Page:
New Zealand falling behind in new vaccination use
The report comes as IMAC begins its 8th New Zealand National Immunization Conference in Auckland on September 10. Natives to New Zealand, Maori, were two-thirds less likely to be immunized in 1996, showing a gap compared to European New Zealanders of around 27 percent. The gap today has closed down to two percent.
“We have nearly eliminated the traditional immunization equity gaps for young children from areas of poverty, Māori and Pasifika children,” Dr. Nikki Turner, the director of IMAC, said. “The ongoing challenge, however, is to sustain the energy and enthusiasm for maintaining our targets.”
Turner said that even though there is good news, there is also bad news. In terms of new vaccine usage, like rotavirus and varicella, New Zealand fell behind other equivalent countries. The upcoming conference hopes to tackle this issue and raise awareness about it.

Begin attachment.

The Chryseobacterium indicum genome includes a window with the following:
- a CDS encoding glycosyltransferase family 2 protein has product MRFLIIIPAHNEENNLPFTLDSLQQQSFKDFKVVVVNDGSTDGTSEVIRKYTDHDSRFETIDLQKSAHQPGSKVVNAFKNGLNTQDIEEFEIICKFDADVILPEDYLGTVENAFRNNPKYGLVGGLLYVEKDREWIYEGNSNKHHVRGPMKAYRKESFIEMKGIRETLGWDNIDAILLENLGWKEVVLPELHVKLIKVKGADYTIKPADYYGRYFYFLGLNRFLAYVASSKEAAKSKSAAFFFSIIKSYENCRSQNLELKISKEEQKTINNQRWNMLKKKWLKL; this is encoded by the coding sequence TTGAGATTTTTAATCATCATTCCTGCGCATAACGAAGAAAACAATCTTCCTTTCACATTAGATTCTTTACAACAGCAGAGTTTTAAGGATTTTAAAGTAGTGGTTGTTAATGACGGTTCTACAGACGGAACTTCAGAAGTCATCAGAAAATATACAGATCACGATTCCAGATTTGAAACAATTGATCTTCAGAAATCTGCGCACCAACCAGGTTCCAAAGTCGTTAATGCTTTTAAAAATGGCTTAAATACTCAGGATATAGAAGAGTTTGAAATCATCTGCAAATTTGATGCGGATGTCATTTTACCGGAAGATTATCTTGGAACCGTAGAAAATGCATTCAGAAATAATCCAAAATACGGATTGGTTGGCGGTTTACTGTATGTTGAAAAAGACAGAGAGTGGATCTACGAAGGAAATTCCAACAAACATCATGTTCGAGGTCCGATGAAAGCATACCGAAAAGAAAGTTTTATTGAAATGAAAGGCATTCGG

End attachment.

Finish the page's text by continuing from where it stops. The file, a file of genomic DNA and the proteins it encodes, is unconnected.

“Although we should celebrate our improvements in immunization, challenges still remain,” Turner said. “We have a current pertussis epidemic, still measles outbreaks, and pockets of low immunity from a history of low delivery rates to certain ages and geographies. Some particular groups of children continue to miss out – some families are very mobile and are often associated with all the challenges related to poverty.”